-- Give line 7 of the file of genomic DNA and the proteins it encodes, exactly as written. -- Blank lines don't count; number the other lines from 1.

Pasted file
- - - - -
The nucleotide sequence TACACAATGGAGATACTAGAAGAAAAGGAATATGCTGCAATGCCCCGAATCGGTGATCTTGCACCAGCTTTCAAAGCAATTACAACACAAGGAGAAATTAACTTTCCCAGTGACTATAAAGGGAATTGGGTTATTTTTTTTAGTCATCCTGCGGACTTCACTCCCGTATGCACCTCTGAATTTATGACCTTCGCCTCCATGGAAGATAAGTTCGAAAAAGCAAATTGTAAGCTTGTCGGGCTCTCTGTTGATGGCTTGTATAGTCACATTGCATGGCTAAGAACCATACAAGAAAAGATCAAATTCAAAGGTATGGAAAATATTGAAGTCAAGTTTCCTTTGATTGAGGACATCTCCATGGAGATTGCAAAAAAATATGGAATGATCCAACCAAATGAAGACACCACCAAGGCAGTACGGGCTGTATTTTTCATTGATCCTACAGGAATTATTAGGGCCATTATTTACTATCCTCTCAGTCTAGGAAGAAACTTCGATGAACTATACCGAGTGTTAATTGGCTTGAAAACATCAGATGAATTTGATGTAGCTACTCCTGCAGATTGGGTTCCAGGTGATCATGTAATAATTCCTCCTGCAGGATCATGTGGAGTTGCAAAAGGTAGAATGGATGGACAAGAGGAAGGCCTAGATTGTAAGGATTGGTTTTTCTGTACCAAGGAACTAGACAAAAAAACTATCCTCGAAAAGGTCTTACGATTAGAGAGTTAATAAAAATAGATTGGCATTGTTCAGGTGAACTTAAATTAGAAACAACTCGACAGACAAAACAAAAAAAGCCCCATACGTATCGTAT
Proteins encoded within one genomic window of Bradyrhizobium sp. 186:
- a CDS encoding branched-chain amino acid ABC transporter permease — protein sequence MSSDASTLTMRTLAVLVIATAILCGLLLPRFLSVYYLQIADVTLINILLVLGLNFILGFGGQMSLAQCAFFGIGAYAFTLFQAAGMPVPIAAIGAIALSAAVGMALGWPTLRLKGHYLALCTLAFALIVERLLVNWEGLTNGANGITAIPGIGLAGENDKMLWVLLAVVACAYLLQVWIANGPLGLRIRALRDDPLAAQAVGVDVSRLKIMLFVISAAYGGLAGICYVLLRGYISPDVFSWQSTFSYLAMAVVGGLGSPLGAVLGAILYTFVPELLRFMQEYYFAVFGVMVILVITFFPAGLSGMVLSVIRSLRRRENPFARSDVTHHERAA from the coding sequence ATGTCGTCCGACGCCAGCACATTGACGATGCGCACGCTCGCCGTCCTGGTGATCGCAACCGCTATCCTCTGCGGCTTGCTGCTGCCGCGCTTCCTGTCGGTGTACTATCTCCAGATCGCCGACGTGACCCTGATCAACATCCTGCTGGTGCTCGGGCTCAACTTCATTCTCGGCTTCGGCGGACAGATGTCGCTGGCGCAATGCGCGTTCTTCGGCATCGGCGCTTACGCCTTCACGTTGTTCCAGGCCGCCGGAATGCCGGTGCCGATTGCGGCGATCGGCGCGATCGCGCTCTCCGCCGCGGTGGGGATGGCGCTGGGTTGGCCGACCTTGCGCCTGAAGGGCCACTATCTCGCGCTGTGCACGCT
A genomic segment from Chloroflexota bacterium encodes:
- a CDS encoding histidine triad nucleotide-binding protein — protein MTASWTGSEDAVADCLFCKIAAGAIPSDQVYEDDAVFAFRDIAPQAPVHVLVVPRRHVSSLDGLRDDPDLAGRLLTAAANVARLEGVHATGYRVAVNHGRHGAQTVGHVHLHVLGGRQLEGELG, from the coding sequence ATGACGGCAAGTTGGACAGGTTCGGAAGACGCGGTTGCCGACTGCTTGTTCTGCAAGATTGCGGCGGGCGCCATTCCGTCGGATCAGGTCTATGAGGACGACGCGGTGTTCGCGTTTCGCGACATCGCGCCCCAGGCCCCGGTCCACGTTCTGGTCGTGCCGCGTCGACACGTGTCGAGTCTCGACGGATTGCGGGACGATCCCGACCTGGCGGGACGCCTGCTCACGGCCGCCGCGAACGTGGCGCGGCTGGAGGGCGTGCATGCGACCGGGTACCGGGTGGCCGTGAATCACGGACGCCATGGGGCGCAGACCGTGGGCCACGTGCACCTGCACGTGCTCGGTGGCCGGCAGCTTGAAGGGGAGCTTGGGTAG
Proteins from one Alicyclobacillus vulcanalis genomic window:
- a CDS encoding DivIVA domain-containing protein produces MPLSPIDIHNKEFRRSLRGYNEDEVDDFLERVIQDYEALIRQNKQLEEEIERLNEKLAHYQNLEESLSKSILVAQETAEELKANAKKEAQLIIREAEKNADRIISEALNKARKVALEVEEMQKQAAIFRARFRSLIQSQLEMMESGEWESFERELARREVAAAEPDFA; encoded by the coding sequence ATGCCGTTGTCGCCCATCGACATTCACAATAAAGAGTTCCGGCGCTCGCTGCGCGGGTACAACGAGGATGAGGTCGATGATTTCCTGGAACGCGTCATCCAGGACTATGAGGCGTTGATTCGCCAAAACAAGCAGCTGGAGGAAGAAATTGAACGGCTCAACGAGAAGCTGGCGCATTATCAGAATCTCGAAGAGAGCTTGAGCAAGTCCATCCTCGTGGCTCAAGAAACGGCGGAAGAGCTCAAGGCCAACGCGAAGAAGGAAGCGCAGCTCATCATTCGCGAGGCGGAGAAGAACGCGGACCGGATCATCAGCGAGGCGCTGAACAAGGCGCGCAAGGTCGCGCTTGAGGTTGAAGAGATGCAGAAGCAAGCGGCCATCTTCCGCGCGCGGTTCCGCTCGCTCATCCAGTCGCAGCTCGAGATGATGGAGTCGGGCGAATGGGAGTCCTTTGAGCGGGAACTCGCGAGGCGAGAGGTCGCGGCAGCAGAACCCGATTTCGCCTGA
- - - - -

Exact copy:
- a CDS encoding DivIVA domain-containing protein produces MPLSPIDIHNKEFRRSLRGYNEDEVDDFLERVIQDYEALIRQNKQLEEEIERLNEKLAHYQNLEESLSKSILVAQETAEELKANAKKEAQLIIREAEKNADRIISEALNKARKVALEVEEMQKQAAIFRARFRSLIQSQLEMMESGEWESFERELARREVAAAEPDFA; encoded by the coding sequence ATGCCGTTGTCGCCCATCGACATTCACAATAAAGAGTTCCGGCGCTCGCTGCGCGGGTACAACGAGGATGAGGTCGATGATTTCCTGGAACGCGTCATCCAGGACTATGAGGCGTTGATTCGCCAAAACAAGCAGCTGGAGGAAGAAATTGAACGGCTCAACGAGAAGCTGGCGCATTATCAGAATCTCGAAGAGAGCTTGAGCAAGTCCATCCTCGTGGCTCAAGAAACGGCGGAAGAGCTCAAGGCCAACGCGAAGAAGGAAGCGCAGCTCATCATTCGCGAGGCGGAGAAGAACGCGGACCGGATCATCAGCGAGGCGCTGAACAAGGCGCGCAAGGTCGCGCTTGAGGTTGAAGAGATGCAGAAGCAAGCGGCCATCTTCCGCGCGCGGTTCCGCTCGCTCATCCAGTCGCAGCTCGAGATGATGGAGTCGGGCGAATGGGAGTCCTTTGAGCGGGAACTCGCGAGGCGAGAGGTCGCGGCAGCAGAACCCGATTTCGCCTGA